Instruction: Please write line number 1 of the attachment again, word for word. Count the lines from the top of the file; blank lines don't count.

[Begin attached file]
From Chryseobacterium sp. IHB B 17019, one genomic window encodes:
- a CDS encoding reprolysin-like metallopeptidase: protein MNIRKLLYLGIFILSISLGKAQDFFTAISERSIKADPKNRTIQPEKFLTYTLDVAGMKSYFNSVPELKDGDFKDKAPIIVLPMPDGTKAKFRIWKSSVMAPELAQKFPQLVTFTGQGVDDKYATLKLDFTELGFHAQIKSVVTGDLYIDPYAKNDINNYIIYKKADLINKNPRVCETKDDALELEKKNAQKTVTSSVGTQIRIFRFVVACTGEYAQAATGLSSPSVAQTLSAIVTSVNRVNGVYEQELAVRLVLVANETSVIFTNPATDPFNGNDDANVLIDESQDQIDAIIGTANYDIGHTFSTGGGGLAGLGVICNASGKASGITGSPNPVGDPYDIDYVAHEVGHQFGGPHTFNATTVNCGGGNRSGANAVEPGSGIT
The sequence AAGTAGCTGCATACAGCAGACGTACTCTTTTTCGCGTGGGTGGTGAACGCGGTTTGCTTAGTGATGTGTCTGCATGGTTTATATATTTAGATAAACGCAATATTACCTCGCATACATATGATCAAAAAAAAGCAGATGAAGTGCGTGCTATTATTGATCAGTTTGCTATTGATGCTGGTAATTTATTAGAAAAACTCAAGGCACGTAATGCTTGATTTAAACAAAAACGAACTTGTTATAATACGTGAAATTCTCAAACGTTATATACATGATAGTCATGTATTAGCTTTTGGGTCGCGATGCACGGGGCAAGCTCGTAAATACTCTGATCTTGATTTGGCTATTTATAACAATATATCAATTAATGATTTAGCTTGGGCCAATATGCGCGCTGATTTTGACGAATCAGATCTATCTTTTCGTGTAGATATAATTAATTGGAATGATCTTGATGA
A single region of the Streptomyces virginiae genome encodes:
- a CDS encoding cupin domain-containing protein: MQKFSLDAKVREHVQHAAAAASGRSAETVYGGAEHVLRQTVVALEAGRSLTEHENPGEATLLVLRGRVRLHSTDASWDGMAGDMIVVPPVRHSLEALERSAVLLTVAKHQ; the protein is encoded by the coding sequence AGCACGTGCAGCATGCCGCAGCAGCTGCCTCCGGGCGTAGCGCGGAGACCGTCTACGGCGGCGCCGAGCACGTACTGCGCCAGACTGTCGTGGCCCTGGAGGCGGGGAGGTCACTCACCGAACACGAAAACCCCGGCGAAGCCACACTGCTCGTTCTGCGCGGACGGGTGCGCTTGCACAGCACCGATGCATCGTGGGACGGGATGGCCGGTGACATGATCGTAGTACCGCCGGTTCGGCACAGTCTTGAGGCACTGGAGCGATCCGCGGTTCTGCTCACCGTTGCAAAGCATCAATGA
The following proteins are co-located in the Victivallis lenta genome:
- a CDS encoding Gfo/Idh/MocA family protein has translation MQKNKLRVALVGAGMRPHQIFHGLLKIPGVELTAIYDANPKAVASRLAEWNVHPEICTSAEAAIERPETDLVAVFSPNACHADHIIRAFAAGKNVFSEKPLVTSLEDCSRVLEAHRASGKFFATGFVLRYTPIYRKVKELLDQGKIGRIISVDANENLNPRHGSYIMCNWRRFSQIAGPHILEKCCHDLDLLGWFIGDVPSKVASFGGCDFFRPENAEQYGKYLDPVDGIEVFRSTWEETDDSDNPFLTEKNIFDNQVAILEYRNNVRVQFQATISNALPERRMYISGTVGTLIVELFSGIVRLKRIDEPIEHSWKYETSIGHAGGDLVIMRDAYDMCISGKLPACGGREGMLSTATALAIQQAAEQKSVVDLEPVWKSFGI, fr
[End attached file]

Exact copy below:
From Chryseobacterium sp. IHB B 17019, one genomic window encodes: